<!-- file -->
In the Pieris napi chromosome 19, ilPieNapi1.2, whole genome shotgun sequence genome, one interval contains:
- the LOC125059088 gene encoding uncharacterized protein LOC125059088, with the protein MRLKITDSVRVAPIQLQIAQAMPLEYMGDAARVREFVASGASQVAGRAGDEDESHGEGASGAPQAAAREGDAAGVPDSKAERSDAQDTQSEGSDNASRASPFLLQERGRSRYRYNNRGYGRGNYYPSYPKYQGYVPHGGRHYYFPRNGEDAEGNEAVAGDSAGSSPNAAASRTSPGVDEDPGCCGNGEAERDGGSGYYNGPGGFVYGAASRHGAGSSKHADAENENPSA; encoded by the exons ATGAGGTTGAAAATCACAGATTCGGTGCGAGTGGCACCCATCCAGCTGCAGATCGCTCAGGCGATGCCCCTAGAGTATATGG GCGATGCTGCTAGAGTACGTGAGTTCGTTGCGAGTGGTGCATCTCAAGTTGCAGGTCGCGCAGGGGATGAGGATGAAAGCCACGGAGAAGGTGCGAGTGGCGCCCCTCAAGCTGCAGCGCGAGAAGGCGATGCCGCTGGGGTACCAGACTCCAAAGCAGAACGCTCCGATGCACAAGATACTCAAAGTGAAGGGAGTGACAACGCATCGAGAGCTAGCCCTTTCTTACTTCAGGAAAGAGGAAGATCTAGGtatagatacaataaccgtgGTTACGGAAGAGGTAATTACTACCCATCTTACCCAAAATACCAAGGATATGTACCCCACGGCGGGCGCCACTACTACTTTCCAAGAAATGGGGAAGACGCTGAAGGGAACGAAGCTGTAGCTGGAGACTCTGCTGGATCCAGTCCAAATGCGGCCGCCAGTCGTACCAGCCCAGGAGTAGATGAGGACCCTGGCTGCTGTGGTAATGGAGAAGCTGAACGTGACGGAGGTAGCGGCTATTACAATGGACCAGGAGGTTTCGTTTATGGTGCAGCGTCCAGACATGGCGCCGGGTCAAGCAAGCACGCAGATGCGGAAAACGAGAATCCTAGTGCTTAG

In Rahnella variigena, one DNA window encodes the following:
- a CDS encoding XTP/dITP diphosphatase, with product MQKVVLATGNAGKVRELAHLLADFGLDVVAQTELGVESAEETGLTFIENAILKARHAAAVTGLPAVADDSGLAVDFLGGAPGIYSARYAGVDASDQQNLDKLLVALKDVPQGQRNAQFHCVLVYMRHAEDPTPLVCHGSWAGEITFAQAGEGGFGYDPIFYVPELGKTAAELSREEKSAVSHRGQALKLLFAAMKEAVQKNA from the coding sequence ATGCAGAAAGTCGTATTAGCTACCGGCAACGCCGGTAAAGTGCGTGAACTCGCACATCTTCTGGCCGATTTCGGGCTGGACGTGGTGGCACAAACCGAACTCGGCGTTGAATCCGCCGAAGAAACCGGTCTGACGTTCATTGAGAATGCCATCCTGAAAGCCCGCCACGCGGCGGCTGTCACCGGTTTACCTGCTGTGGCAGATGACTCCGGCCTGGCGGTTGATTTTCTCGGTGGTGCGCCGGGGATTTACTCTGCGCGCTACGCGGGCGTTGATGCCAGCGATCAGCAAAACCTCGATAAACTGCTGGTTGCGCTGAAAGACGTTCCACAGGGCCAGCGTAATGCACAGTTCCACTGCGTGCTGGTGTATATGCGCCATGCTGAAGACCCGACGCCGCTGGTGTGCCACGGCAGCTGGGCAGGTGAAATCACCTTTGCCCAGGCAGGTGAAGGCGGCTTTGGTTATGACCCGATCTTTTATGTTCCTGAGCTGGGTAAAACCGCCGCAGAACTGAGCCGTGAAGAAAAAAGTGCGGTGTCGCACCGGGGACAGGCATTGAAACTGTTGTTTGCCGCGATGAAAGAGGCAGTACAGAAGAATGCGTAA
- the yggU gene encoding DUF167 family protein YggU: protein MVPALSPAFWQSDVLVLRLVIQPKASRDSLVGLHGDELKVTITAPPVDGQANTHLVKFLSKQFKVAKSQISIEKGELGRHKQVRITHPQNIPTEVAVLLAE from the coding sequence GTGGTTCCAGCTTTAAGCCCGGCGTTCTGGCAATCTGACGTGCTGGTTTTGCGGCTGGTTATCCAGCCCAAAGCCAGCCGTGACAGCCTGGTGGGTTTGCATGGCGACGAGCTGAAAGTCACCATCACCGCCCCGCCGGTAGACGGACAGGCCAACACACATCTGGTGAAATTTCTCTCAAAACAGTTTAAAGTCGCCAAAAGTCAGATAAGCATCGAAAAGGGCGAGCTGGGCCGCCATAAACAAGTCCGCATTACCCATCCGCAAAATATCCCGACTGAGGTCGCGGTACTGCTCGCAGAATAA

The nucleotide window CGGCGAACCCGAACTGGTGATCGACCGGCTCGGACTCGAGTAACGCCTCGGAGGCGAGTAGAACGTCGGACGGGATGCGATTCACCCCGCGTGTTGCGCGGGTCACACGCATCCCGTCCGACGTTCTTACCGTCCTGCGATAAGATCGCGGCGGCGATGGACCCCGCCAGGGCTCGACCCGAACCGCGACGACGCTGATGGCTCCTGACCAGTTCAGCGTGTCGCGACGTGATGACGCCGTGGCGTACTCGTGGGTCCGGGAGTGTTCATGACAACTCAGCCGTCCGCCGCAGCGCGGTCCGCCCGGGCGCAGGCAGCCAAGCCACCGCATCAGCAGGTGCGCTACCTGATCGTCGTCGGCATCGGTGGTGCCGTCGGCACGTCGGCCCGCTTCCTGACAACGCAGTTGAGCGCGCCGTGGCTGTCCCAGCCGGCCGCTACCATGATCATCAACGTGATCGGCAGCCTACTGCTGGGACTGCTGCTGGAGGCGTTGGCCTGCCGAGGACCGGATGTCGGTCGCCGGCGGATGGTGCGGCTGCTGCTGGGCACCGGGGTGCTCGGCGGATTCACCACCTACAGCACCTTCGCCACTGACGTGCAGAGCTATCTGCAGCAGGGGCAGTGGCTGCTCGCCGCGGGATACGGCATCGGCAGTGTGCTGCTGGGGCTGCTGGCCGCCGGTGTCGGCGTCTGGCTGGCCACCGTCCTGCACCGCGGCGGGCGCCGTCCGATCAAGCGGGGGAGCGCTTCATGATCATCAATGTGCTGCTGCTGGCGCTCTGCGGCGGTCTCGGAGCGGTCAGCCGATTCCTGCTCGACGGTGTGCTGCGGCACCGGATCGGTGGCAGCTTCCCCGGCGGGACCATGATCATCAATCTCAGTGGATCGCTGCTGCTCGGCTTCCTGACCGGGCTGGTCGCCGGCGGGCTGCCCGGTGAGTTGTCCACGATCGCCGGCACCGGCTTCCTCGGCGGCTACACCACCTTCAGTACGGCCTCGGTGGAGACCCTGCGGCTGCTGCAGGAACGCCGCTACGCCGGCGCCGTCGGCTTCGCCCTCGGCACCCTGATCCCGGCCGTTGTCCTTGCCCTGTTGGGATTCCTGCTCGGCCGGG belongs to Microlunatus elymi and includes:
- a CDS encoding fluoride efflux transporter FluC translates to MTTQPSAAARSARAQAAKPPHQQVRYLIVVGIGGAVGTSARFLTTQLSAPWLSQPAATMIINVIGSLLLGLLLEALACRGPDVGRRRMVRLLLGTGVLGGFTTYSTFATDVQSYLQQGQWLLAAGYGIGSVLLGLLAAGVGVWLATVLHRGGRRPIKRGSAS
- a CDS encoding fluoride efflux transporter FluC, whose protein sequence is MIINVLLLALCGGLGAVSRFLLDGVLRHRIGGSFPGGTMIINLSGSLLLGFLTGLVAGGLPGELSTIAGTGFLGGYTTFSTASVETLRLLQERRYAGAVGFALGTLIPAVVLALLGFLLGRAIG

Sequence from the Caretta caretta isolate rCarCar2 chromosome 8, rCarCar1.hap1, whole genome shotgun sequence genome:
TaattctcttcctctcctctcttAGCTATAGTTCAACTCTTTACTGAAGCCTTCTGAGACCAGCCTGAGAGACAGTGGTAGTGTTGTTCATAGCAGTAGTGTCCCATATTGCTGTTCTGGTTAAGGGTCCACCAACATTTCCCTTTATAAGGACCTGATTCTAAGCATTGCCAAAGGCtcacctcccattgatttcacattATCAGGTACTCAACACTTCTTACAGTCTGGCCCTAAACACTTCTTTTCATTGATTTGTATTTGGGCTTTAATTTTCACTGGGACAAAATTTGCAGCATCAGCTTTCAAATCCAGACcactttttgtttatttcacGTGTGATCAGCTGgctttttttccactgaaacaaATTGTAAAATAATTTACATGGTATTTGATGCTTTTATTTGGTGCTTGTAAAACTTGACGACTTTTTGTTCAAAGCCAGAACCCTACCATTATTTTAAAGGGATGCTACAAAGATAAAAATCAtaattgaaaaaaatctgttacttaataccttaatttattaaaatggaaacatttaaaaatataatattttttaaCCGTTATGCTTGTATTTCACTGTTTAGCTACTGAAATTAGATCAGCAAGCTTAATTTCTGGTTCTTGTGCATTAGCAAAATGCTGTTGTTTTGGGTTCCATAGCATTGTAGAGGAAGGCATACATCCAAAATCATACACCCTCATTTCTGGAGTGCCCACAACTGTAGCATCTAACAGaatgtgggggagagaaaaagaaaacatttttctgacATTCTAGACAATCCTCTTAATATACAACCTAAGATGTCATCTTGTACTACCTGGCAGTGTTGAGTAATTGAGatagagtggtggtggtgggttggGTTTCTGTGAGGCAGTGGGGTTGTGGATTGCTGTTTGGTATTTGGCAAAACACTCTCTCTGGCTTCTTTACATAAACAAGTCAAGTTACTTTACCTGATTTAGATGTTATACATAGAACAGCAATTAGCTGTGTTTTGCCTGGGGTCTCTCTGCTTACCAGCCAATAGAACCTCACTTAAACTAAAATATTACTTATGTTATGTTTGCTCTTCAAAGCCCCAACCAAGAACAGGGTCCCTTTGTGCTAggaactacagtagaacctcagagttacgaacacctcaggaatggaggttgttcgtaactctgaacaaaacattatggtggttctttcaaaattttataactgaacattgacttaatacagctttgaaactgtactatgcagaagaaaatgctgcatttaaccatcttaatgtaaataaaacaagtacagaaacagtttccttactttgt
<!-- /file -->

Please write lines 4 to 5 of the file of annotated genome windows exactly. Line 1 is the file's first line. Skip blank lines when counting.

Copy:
- a CDS encoding XTP/dITP diphosphatase, with product MQKVVLATGNAGKVRELAHLLADFGLDVVAQTELGVESAEETGLTFIENAILKARHAAAVTGLPAVADDSGLAVDFLGGAPGIYSARYAGVDASDQQNLDKLLVALKDVPQGQRNAQFHCVLVYMRHAEDPTPLVCHGSWAGEITFAQAGEGGFGYDPIFYVPELGKTAAELSREEKSAVSHRGQALKLLFAAMKEAVQKNA from the coding sequence ATGCAGAAAGTCGTATTAGCTACCGGCAACGCCGGTAAAGTGCGTGAACTCGCACATCTTCTGGCCGATTTCGGGCTGGACGTGGTGGCACAAACCGAACTCGGCGTTGAATCCGCCGAAGAAACCGGTCTGACGTTCATTGAGAATGCCATCCTGAAAGCCCGCCACGCGGCGGCTGTCACCGGTTTACCTGCTGTGGCAGATGACTCCGGCCTGGCGGTTGATTTTCTCGGTGGTGCGCCGGGGATTTACTCTGCGCGCTACGCGGGCGTTGATGCCAGCGATCAGCAAAACCTCGATAAACTGCTGGTTGCGCTGAAAGACGTTCCACAGGGCCAGCGTAATGCACAGTTCCACTGCGTGCTGGTGTATATGCGCCATGCTGAAGACCCGACGCCGCTGGTGTGCCACGGCAGCTGGGCAGGTGAAATCACCTTTGCCCAGGCAGGTGAAGGCGGCTTTGGTTATGACCCGATCTTTTATGTTCCTGAGCTGGGTAAAACCGCCGCAGAACTGAGCCGTGAAGAAAAAAGTGCGGTGTCGCACCGGGGACAGGCATTGAAACTGTTGTTTGCCGCGATGAAAGAGGCAGTACAGAAGAATGCGTAA
- the yggU gene encoding DUF167 family protein YggU: protein MVPALSPAFWQSDVLVLRLVIQPKASRDSLVGLHGDELKVTITAPPVDGQANTHLVKFLSKQFKVAKSQISIEKGELGRHKQVRITHPQNIPTEVAVLLAE from the coding sequence GTGGTTCCAGCTTTAAGCCCGGCGTTCTGGCAATCTGACGTGCTGGTTTTGCGGCTGGTTATCCAGCCCAAAGCCAGCCGTGACAGCCTGGTGGGTTTGCATGGCGACGAGCTGAAAGTCACCATCACCGCCCCGCCGGTAGACGGACAGGCCAACACACATCTGGTGAAATTTCTCTCAAAACAGTTTAAAGTCGCCAAAAGTCAGATAAGCATCGAAAAGGGCGAGCTGGGCCGCCATAAACAAGTCCGCATTACCCATCCGCAAAATATCCCGACTGAGGTCGCGGTACTGCTCGCAGAATAA